Figure 4: Box plots graphs showing the distribution of values for variables of duration, , and . Overall median values (continuous horizontal lines), specific median values by the two bone samples (continuous horizontal lines in the boxes), and ranges (whiskers) are shown. Statistically significant differences between the two bone samples median values were found for duration and variables only.

As reflected by standard deviations, the temperature values resulted in being less dispersed in the cortical group: the dispersion of values was about three times higher in the corticocancellous group than in the cortical group (8.0 versus 2.4, resp.). As for , standard deviation was about double (5.2 versus 2.3, resp.). In addition, the -Fisher test for comparison of variances was statistically significant for both (; ) and (; ) confirming a different variability in the two groups (Table 3).

Table 3: -Fisher values and statistical significance ( value) for variance comparison between the two bone samples using Levene’s test for duration, , and .

Test duration presented a positive correlation with (), even if not statistically significant (), and with (; ) (data analysis not reported).

4. Discussion

Bone necrosis related to high temperatures is a well-known phenomenon observed in differing surgical specialties [17]. Up to now, most of the research concerning heat generation during bone surgery has involved in vitro studies [18]. A number of methods have been developed to investigate various techniques of bone instrumentation, for example, traditional drilling, ultrasound, and laser devices. However, since different factors play specific roles in each technique, a comprehensive and unique approach to the study of heat generation in bone tissue has not been developed as yet [19]. Furthermore, the use of bone samples from different animal species makes it difficult to compare studies generating different results. In the present study, by using a mechanical positioning device, the technical and operator-related factors were controlled, thus focusing the analysis on bone thermal response.

From our results, no statistically significant differences were found for values between the groups, while mean temperature and osteotomy duration resulted in being significantly higher in the cortical group. Remarkably, different results were obtained depending on temperature parameters ( and ), with lower values and statistically significant difference between the groups only for the values. As it is shown in Figure 5, temperature values present different trends in the two groups; peaks too are differently scattered along the timeline. Moreover, temperature peaks show different shapes, indicating different relevance. In fact, a high but abrupt temperature rise in the context of an overall low thermal response may have less relevance than a moderate but protracted temperature rise. This suggests that alone cannot be regarded as a reliable indicator of bone thermal response in this kind of test, in which temperature is affected by specific bone characteristics. By contrast, mean temperature around the maximum may be more representative of overall bone thermal response. As evidenced in the graphs cited above, bone thermal response would seem to be less smooth in the cortical group.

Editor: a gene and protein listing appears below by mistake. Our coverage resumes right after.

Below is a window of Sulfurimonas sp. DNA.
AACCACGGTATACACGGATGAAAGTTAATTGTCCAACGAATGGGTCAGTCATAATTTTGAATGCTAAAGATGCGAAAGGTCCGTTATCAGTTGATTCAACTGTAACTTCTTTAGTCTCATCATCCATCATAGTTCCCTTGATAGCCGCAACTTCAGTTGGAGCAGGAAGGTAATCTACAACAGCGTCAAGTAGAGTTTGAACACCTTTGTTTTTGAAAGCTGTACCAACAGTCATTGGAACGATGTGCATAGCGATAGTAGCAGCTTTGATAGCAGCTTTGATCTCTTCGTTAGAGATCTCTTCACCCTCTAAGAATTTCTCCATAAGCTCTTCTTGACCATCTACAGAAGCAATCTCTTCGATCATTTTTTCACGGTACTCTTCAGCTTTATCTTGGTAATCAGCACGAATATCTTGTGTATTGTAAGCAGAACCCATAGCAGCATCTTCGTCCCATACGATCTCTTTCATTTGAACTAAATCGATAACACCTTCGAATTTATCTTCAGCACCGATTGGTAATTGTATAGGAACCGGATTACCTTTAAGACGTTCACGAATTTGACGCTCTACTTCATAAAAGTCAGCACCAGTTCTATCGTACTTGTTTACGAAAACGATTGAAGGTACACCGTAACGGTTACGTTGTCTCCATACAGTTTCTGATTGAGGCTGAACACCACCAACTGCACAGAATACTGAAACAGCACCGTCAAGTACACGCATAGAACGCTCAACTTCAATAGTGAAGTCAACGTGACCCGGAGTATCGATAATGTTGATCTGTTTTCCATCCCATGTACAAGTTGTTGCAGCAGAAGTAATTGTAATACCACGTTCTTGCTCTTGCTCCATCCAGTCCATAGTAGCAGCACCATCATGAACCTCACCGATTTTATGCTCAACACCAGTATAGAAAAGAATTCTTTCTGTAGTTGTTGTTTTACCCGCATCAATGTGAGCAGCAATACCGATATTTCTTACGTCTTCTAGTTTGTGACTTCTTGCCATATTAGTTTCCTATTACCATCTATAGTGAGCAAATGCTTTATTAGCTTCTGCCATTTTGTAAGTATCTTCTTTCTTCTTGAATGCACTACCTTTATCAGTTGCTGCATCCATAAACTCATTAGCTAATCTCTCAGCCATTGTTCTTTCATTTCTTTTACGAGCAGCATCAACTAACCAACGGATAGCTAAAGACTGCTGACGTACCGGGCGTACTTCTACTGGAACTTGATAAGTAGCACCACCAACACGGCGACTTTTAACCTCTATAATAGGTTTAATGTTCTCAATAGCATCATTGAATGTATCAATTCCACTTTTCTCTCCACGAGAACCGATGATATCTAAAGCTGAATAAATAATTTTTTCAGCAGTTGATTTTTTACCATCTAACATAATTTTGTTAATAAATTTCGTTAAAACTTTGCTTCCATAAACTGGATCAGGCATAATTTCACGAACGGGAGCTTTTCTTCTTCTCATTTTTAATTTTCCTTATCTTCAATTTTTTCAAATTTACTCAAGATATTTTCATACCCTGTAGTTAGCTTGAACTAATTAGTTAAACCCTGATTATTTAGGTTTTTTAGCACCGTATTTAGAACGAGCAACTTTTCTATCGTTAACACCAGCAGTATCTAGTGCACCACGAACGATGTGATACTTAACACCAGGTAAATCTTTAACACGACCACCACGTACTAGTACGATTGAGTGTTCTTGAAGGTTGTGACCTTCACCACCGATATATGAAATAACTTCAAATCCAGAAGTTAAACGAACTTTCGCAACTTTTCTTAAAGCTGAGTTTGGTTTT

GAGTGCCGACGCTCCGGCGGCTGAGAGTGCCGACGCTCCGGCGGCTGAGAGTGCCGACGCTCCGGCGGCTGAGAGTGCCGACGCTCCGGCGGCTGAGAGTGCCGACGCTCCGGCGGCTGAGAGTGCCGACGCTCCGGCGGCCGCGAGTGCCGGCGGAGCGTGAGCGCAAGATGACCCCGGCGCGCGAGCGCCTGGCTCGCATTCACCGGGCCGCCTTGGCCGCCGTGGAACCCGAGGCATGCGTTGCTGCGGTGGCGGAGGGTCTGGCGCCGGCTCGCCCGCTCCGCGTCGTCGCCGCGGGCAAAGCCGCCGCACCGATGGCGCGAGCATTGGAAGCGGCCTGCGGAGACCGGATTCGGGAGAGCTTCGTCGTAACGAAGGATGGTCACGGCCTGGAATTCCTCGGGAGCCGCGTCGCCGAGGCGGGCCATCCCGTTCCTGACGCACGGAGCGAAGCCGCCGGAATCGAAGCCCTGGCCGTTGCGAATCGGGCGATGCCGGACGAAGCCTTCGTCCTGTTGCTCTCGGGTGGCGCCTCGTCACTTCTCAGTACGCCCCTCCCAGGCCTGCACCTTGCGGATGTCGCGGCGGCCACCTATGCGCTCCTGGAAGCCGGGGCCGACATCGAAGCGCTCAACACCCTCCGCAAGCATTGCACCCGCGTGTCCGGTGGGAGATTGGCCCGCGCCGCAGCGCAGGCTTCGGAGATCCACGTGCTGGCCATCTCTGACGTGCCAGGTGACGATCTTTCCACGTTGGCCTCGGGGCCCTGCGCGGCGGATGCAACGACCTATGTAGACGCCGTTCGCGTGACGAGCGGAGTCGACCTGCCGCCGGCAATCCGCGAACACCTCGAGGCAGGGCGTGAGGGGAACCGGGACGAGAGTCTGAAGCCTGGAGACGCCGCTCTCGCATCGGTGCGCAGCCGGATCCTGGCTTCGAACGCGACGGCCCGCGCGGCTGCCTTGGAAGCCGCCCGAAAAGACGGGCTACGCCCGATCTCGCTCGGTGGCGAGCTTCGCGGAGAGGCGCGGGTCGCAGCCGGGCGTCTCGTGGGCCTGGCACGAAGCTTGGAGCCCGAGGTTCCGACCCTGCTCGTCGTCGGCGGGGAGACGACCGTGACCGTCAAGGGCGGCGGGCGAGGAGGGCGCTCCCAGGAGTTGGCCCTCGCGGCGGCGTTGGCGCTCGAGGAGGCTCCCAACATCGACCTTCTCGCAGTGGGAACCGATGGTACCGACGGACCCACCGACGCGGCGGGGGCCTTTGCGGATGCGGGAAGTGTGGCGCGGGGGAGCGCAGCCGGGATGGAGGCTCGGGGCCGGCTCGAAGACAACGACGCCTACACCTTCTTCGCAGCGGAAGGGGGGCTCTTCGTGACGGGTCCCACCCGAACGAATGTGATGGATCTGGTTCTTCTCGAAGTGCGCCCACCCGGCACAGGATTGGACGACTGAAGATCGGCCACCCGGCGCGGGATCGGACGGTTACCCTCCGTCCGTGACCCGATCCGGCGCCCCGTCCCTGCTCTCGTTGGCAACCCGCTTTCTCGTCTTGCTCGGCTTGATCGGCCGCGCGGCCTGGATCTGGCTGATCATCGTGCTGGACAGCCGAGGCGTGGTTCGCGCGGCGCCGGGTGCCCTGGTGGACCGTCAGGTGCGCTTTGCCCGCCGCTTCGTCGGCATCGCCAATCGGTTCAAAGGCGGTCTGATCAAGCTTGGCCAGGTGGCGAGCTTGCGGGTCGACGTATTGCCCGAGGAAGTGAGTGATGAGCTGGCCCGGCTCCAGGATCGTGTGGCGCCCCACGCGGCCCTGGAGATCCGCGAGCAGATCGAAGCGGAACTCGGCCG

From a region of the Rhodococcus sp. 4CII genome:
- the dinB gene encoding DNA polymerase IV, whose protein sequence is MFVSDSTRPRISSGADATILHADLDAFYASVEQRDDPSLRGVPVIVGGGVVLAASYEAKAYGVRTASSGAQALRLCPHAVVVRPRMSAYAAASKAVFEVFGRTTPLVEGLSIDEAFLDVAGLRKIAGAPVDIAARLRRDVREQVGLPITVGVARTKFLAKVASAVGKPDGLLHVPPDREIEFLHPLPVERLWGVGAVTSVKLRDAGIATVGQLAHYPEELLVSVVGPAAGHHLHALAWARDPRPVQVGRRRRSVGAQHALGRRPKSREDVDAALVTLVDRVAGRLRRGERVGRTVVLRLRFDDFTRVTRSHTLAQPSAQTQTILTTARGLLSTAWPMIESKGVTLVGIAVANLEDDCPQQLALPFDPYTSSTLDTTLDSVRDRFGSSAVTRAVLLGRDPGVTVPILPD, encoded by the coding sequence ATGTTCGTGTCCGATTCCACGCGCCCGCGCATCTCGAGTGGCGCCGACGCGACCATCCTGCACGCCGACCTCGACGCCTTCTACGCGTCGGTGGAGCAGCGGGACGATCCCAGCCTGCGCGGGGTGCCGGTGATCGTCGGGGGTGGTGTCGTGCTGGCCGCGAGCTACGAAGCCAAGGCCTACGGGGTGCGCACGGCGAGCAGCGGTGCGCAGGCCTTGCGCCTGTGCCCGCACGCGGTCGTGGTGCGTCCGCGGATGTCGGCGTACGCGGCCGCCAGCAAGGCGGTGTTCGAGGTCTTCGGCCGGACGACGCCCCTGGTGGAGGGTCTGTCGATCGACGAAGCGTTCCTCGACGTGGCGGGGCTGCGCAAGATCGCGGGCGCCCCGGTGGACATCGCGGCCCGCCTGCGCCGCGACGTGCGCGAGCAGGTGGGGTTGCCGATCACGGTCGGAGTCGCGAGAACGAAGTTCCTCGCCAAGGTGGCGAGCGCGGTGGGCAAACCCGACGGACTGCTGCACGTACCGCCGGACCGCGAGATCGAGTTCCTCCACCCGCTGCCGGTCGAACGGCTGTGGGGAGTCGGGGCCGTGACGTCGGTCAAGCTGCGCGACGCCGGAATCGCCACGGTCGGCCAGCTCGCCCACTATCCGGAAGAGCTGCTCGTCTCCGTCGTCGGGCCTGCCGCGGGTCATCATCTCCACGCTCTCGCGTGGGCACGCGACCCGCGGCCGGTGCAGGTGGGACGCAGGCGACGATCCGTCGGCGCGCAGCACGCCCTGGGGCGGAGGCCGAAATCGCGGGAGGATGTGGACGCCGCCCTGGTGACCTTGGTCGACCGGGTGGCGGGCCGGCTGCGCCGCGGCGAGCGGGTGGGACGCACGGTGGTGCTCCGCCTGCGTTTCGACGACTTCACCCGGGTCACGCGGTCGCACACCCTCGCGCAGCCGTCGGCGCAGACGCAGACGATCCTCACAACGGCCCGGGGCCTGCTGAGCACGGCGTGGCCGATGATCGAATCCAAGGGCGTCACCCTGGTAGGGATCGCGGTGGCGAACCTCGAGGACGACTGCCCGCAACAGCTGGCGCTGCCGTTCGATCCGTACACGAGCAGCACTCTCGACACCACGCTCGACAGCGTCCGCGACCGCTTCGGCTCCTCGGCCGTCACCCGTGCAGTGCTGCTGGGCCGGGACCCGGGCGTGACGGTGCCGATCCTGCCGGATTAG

Figure 5: Comprehensive graphs showing temperature trends in cortical and corticocancellous bone samples.

Apparent disorder in the cortical group is, however, a result of peak distribution along the timeline. Conversely, the wider vertical distribution of temperature peaks in the corticocancellous group reveals the variability of thermal behavior as reflected by the analysis of variance. These findings suggest that heterogeneous bone samples are characterized by a wider variability in measured temperature values during ultrasonic implant site preparation.

Variable results may therefore be related to specimens and to experimental errors [20], despite the great effort expended in this study to minimize the latter. If, on the one hand, it is proven that conventional drilling in cortical bone produces higher temperature than in cancellous bone [21, 22], less is known about the intrinsic thermal behavior of different kinds of bone specimens. Bone is commonly considered as thermally anisotropic [2325]. However, Davidson and James [26] concluded that bovine cortical bone can be considered as thermally isotropic. Regardless of differences in test conditions, it can be argued that the variability of results found in the corticocancellous group derives from differences in cortical thickness and from the structural complexity of cancellous bone (mineral composition, fluid dynamics, trabecular orientation, etc.).